Why do pro photographers charge their rates so high?
This question is asked all the time, and I’d like to try to shed some light on the answer
As with any other job, we get paid for our time—but not just the time behind the camera. Truth be told, that’s only a third or so of what we put into a photo-shoot. You have to consider that a shoot of three to four looks can take anywhere from 2 to 8 hours, depending on stylists, makeup artists, travel time to different locations, and so on. That’s not considering the time we put in before and after the photo-shoot—which we will address in a minute.
Let’s say, for example, you are paying $500 for a shoot where you get four looks, a stylist, and a MUA. $500 and 5 hours of shooting (just to keep our math simple), works out to be $100 per hour. Not a bad gig, right? Right—kinda. It would be great if our work began and ended with the shoot.
Before the shoot, a photographer may spend 40 minutes planning out locations, or he may spend a couple of hours. If you’ve met with the photographer beforehand to discuss the shoot, factor that in as well. Let’s keep it simple again and say that you and the photographer meet for an hour (in person or on the phone) to discuss outfits and the general plan for what you two will set out to create. You are going to shoot in the studio, so there are no locations to plan out.
Now we’re at 6 hours of work for a 5-hour shoot.
After the shoot another 4 hours were spent in post production/editing to get the image ready for professional print or a magazine.
After the photo-shoot, we have to go through the images and not only select the best out of hundreds of shots, but also edit them. Editing doesn’t always consist of quick spot-removing blemishes, often times it is more about changes in color and exposure of the shot. Those things are vital. Proper basic retouching done right takes time and there aren’t many good shortcuts. We won’t even address the advanced methods,
I usually spend at least another 4-5 hours selecting and performing all the basic edits. So again, to keep the math simple, let’s say 5 more hours of work.
Now we are at 11 hours of work for the shoot. 5 hours for the shoot, 5 hours of editing and the 1 hour meeting. This brings the rate down to about $45.50 per hour. That is still a nice paycheck but definitely a hefty cut.
Basically, the photographer has made $500 and given up 11 hours of his day. But wait, he had to hire an MUA stylist and creative Director for 5 hours. Make that $300. If we work that out really quickly, we see that $300 for 11 hours of work drops our rate down to just under $27 per hour. We can plug that into a standard 40-hour workweek over the course of a full year, and it brings us to an annual salary of $56,160.
At first glance, it seems like a pretty decent amount. Honestly it is… before self-employment tax, health insurance, liability insurance, and equipment insurance. In 2011, the self-employment tax was 13.3%. That instantly takes $56,160 down to $48,782. Nearly a $10,000 hit just for being our own boss! And thats assuming every shoot is a $500 or more shoot...which probably is not the case.
The costs of doing business and the upgraded equipment are all a factor in what the professional photographer will charge. However, what you are really paying for are the years of experience and practice it takes to make the images that you receive possible. Not to mention the sheer talent and creativity that many photographers bring to the table. Creativity has value. We are the best at what we do, and we charge what we deserve to make.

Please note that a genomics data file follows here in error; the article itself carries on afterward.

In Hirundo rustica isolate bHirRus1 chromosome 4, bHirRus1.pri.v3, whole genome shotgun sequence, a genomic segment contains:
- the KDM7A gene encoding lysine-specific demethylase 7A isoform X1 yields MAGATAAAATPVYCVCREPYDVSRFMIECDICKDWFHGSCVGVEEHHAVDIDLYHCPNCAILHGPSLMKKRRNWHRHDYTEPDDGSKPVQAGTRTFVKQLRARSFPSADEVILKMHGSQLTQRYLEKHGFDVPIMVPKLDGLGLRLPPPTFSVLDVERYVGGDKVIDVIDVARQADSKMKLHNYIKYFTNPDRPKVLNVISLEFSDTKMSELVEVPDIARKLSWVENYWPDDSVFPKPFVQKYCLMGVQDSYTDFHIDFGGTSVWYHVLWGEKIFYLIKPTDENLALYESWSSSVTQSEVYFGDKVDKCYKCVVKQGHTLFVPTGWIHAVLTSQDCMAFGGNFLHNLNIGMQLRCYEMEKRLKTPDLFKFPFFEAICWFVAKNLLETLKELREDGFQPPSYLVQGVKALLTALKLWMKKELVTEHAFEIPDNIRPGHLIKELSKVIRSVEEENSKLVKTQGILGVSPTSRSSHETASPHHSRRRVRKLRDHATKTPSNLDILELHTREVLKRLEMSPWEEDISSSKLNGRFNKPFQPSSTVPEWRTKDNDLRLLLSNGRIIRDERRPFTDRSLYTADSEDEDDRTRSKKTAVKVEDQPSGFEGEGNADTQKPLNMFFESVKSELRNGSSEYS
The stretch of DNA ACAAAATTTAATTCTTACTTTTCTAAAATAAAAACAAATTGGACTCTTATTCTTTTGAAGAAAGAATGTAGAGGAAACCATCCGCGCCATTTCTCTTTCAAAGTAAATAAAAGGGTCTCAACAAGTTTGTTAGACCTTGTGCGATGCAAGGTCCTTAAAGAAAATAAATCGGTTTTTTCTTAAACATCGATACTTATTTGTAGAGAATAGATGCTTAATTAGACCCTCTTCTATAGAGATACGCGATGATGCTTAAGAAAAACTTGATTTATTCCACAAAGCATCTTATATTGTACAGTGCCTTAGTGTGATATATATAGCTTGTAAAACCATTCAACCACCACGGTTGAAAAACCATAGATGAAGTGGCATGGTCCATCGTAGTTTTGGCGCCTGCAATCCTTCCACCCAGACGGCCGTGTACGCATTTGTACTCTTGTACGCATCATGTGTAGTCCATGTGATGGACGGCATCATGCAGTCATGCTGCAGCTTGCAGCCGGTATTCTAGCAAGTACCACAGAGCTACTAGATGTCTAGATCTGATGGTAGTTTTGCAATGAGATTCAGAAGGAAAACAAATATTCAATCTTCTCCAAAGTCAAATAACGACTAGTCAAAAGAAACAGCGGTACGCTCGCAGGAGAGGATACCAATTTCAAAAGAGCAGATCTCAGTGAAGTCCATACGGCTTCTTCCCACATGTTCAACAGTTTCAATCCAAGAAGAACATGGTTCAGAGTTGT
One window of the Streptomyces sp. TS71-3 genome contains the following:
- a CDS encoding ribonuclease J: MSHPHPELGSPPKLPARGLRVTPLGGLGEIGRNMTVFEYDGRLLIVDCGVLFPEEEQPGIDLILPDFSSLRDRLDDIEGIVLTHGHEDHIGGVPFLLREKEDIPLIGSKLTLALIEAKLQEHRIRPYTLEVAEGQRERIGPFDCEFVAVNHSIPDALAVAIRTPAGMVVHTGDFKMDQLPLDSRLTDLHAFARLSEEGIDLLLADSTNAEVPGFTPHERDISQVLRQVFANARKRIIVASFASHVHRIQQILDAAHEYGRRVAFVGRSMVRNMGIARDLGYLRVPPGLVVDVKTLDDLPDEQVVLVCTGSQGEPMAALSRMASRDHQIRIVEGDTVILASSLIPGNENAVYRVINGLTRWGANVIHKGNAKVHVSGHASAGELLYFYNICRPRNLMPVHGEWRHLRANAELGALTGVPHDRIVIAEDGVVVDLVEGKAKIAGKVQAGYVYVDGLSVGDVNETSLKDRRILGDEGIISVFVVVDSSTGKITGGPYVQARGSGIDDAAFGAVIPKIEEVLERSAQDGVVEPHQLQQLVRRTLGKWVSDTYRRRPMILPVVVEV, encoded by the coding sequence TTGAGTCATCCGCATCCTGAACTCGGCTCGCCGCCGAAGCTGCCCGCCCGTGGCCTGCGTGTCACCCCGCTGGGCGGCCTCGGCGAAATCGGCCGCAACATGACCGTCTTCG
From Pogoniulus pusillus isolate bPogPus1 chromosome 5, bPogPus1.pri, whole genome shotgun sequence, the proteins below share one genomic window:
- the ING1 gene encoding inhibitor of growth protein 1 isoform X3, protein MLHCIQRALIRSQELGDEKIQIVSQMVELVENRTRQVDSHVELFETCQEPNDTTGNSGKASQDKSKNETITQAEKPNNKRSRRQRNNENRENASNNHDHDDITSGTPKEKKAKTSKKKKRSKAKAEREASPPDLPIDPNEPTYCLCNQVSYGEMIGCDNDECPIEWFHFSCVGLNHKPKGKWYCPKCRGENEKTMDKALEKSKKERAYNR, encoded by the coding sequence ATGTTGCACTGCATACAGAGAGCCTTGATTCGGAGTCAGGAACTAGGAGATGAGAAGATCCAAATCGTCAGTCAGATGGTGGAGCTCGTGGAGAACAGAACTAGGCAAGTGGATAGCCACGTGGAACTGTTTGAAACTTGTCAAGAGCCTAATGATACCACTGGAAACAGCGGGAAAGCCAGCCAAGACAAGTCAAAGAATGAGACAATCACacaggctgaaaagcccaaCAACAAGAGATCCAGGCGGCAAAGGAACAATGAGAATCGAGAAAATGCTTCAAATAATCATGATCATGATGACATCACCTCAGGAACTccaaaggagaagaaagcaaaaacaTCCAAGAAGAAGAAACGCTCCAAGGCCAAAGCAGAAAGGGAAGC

Sometimes there are no large expenses on a shoot. Sometimes you don’t use anything but a camera and the naturalsun. No MUA. No stylists. No creative Director Shoots like that will definitely affect where the photographer funds go , but it’s unlikely that it will affect the bottom line or editing time.
Now let’s address the amount of retouched photos you get back from the shoot. A 3-to-4-look shoot generally gets about Thirty good photos, fifteen great ones. That really is not many, I know. This is where the client really needs to give up and trust the photographer. People make mistakes. Maybe in one shot the client was not quite right in his pose, or maybe the photographer didn’t get the angle he was looking for. Either way, you are building a portfolio or lifetime memory and should include only the best options.
“Why not give me a CD and let me choose the photos I want to use?”
This question is mostly for model portfolio as with other shoot you usually are given an entire CD. YOU (the model) are the one in the photos, and everyone is overly critical of himself/herself. Often, other people will have an open and unbiased opinion of what looks good and what does not, not to mention the fact that established photographers already know what the agencies are looking for because they have probably worked with them before. The photographer’s choices give you an advantage because now you have the best shots—already geared towards the agencies you are hoping to reach.
The images you take for your personal reasons or portfolio are an investment in your future or a lifetime of memories captured. If you are serious about capturing these memories, then it is time to start looking at it like a business. The bottom line is that regardless of what we charge, if you don’t have enough faith in yourself to invest in your dream or memories, why would anyone else?
Ward Legacy Productions Blog # 3 New year. New Direction.